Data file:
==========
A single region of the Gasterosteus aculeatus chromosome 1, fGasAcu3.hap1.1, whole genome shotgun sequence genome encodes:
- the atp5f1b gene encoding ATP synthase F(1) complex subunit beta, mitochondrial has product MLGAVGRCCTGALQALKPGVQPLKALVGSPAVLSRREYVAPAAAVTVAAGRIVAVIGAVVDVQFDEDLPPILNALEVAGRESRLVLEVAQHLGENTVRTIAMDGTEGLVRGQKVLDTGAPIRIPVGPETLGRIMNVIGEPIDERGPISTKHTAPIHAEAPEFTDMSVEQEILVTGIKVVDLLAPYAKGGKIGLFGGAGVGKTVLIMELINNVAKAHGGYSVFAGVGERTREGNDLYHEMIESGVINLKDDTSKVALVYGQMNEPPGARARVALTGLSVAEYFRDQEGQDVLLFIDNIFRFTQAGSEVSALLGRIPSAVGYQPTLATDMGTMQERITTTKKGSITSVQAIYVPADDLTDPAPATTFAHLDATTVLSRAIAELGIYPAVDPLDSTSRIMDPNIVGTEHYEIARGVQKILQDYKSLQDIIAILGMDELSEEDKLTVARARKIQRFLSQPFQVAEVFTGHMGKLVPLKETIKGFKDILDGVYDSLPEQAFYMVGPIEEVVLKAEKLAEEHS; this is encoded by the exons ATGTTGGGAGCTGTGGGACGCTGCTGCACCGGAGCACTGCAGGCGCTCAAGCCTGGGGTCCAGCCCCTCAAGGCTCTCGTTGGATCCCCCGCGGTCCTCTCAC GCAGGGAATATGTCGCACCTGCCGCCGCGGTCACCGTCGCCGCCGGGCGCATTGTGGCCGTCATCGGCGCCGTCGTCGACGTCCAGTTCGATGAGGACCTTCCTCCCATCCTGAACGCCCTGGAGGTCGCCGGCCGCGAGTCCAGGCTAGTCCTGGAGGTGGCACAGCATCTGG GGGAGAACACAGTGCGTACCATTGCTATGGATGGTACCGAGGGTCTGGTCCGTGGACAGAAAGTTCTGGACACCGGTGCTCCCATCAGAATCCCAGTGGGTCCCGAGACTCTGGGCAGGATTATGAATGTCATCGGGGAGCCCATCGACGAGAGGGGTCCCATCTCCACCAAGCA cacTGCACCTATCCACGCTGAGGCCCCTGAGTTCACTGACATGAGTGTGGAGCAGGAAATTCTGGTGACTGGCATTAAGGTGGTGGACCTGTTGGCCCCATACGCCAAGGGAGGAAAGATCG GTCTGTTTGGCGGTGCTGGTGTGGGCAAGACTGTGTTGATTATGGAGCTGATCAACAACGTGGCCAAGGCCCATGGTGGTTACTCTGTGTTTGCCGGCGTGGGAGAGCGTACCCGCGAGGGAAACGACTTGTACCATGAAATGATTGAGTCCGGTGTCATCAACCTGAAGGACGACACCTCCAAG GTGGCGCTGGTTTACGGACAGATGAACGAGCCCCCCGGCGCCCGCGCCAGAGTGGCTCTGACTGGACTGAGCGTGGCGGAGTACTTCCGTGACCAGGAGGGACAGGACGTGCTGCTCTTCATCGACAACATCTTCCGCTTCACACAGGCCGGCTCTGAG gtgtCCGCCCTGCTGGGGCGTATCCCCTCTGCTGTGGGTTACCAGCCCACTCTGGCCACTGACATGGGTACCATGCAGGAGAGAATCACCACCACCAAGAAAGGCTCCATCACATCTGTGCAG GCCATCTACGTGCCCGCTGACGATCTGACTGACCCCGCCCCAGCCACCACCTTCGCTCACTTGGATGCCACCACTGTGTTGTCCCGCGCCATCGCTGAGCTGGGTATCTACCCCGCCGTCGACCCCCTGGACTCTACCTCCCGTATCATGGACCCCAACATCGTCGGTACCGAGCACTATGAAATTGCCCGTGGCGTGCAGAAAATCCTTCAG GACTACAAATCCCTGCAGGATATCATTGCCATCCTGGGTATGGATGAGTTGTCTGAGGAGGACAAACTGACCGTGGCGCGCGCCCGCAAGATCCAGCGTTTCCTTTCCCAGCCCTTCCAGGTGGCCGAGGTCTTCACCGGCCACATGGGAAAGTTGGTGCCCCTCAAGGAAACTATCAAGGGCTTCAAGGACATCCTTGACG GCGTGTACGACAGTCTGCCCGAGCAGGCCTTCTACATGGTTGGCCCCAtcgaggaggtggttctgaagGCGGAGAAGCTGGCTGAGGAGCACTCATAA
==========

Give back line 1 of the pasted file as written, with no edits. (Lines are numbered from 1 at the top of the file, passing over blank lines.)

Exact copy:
A single region of the Gasterosteus aculeatus chromosome 1, fGasAcu3.hap1.1, whole genome shotgun sequence genome encodes: